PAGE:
Puente de Hozhó
Fancy shawl dancers from Pam White-Hanson’s class participate in the Puente Spring Cultural Performance.

Culture Comes to the Kids at Puente de Hozhó Language Immersion School

Tanya H. Lee

Walk into Puente de Hozhó, a K-5 language immersion school for urban Navajo kids whose first language is English, and you know immediately that something special is happening here.

At Puente de Hozhó, Navajo children are learning academic subjects—from math to reading to social studies—in the Navajo language using content that is specific to their Navajo culture. In Roberta Gorman’s grade 4-5 classroom, the children explore traditional Navajo science. They also learn Western science. Her fourth graders do well on Arizona’s standardized science testing, which is administered statewide to all children in that grade.

Established in 2001, Puente de Hozhó is part of the Flagstaff, Arizona public school system. In addition to its Navajo/English program, the trilingual magnet school offers a Spanish/English program for Hispanic children. The name of the school comes from the Spanish words puente de, which mean “bridge of,” and the Navajo word hozhó, which roughly translated means “beauty.” In English, the name means Bridge of Beauty, a concept illustrated by murals on the exterior of the building created by children and staff under the direction of Navajo artists Shonto Begay and Baje Whitethorne.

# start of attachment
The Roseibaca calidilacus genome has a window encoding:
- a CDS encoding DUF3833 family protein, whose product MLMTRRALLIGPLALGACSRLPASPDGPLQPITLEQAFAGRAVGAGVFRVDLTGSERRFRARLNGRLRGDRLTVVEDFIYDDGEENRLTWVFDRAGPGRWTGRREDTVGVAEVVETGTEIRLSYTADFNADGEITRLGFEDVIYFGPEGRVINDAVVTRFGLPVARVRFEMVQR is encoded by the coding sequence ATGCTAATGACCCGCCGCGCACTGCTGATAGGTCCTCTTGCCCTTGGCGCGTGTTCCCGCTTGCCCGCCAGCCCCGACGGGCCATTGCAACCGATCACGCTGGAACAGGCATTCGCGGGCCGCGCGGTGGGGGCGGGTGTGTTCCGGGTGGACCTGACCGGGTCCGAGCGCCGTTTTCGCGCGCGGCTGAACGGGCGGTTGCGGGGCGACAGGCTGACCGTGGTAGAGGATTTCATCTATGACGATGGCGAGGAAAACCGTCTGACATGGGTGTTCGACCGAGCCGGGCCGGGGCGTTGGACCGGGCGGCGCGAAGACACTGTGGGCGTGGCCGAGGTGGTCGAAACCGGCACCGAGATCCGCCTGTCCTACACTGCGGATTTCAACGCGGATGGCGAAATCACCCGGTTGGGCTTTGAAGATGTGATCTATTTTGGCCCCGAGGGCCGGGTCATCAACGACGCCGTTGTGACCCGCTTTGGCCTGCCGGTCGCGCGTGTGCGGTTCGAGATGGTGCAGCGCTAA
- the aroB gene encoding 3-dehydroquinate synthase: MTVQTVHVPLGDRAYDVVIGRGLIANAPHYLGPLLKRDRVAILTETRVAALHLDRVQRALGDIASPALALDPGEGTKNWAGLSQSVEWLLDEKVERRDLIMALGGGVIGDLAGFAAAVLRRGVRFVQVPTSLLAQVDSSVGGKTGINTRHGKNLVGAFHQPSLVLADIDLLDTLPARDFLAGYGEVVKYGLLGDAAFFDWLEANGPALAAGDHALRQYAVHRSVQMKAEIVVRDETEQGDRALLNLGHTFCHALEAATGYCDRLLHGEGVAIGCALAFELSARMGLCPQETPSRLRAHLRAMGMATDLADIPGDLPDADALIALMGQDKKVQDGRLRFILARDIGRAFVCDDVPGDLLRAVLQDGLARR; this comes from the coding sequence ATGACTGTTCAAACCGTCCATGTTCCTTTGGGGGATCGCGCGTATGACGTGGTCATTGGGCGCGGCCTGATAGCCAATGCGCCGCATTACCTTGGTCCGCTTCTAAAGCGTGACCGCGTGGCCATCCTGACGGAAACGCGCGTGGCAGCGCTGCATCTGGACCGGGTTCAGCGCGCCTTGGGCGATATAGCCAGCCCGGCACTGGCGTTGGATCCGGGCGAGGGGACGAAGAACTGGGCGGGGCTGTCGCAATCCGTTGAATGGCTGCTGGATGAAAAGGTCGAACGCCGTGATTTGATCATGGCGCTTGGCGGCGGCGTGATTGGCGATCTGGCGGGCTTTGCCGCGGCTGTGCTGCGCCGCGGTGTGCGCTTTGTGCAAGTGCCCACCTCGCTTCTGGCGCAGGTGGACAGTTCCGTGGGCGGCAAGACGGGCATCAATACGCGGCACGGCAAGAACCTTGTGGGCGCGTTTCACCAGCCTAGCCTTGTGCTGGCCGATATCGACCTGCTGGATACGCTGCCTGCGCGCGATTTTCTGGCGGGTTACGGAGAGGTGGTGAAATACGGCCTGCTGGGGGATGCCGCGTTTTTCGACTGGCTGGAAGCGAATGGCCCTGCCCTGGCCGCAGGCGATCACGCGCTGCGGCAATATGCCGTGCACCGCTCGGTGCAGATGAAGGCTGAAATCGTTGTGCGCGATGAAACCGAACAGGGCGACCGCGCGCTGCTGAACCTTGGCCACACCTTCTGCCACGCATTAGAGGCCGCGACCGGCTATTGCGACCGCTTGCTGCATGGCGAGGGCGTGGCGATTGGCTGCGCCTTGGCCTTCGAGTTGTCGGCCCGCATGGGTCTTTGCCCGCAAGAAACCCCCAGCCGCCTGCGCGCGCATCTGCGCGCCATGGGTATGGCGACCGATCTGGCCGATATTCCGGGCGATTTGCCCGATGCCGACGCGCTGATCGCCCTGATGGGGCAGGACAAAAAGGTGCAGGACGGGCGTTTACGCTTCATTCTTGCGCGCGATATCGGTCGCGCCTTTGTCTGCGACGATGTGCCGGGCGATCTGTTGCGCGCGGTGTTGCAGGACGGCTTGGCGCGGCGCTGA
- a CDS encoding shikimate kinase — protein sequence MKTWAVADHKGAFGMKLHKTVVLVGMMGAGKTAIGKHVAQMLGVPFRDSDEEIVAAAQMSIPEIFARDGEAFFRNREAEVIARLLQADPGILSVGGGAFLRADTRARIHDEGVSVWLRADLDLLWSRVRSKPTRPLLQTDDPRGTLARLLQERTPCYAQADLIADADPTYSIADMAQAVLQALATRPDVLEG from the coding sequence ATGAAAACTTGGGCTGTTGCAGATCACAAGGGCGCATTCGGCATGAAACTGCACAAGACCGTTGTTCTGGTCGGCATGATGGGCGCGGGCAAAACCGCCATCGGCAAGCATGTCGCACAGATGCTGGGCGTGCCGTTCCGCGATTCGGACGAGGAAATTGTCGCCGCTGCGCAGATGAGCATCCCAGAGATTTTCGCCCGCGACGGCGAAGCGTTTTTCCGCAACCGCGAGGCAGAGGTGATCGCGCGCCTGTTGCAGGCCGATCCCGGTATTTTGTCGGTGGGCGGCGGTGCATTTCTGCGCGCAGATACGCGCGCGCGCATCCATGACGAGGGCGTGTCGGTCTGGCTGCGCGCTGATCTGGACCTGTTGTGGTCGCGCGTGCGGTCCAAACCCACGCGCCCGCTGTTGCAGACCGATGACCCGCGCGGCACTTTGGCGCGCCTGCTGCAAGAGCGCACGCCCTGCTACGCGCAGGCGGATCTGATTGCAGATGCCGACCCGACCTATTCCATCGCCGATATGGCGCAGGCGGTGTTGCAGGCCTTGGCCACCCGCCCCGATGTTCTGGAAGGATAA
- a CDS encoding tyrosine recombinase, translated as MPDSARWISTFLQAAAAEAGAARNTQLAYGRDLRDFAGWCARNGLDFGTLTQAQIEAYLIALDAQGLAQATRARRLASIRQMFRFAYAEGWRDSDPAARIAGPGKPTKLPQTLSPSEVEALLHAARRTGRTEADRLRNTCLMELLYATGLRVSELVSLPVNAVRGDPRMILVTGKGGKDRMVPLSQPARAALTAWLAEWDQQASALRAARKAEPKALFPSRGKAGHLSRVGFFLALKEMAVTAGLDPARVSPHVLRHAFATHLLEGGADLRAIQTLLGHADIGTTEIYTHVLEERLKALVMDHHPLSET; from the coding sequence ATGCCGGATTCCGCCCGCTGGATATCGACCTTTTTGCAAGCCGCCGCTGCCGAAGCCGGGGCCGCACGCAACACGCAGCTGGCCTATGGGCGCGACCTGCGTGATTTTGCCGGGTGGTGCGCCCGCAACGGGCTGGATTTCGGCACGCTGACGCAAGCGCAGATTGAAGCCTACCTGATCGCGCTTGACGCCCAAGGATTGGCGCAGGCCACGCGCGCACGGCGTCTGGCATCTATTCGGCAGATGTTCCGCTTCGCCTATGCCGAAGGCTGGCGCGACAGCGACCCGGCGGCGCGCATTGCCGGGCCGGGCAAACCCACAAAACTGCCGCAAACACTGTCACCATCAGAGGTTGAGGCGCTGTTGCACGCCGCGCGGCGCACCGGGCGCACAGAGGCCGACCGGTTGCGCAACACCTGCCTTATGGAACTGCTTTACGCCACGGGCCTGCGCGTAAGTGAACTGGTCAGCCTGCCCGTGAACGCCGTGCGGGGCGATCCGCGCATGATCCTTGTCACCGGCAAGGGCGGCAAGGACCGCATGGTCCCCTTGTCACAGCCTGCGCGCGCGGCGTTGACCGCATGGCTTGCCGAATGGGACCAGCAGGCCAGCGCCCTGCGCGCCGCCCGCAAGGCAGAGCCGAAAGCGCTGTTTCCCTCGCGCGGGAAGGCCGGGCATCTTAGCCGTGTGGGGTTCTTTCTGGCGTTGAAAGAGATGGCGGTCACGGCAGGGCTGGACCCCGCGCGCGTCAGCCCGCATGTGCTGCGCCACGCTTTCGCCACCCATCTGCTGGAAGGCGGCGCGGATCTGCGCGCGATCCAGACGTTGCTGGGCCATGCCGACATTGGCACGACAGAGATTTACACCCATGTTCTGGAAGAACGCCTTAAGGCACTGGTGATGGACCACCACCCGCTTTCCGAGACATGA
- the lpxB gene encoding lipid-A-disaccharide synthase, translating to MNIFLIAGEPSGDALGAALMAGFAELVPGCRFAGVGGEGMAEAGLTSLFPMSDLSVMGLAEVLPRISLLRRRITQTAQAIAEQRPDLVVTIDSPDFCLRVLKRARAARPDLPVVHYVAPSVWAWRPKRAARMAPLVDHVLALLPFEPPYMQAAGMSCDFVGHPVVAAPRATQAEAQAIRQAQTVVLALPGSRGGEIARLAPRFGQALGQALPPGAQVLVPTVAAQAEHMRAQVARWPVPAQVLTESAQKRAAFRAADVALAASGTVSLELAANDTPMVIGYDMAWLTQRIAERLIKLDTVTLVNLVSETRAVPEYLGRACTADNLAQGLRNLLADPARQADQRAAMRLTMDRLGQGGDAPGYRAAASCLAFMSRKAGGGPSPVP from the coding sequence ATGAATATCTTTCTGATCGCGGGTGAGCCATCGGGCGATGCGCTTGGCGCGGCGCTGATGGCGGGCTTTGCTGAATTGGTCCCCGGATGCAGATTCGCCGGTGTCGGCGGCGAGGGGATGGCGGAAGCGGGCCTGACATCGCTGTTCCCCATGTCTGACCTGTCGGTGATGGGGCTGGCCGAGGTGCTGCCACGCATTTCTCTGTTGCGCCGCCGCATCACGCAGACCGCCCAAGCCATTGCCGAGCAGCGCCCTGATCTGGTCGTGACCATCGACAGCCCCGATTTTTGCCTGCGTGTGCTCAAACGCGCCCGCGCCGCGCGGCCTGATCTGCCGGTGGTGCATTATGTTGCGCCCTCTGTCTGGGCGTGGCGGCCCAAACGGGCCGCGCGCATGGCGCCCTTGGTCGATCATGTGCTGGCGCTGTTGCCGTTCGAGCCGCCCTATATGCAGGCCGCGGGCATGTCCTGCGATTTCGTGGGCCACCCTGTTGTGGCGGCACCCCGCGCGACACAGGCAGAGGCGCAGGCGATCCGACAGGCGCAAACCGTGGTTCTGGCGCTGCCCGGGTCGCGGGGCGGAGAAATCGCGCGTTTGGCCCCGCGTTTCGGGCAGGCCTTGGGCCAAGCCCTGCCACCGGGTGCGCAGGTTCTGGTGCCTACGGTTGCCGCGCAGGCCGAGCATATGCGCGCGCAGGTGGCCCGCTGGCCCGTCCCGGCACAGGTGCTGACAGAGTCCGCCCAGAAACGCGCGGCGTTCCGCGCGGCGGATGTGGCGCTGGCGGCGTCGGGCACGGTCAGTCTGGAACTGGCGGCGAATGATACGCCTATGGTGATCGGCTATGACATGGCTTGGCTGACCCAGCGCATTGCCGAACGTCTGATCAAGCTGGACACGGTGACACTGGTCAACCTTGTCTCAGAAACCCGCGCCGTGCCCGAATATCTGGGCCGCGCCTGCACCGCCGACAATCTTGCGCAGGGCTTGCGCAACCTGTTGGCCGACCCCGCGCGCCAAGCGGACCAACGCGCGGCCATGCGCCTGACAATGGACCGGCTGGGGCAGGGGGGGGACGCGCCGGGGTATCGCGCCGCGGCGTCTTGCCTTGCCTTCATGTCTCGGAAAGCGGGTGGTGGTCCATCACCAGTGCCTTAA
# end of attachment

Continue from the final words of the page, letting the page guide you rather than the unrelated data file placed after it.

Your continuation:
Navajo artist Shonto Begay helped children and staff create this mural for the entrance to Puente de Hozhó. (Tanya H. Lee)

At the kindergarten level in the Navajo/English program, the children spend all of their time in a classroom where 90 percent of the instruction is in Navajo. Their teacher is Ilene Ryan, who is a fluent speaker and who holds both regular Arizona teaching credentials and a master’s in bilingual multi-cultural education. She teaches the standard kindergarten curriculum content in Navajo—the kids in her classroom are subject to the same Common Core standards as are all kindergarteners in Arizona.


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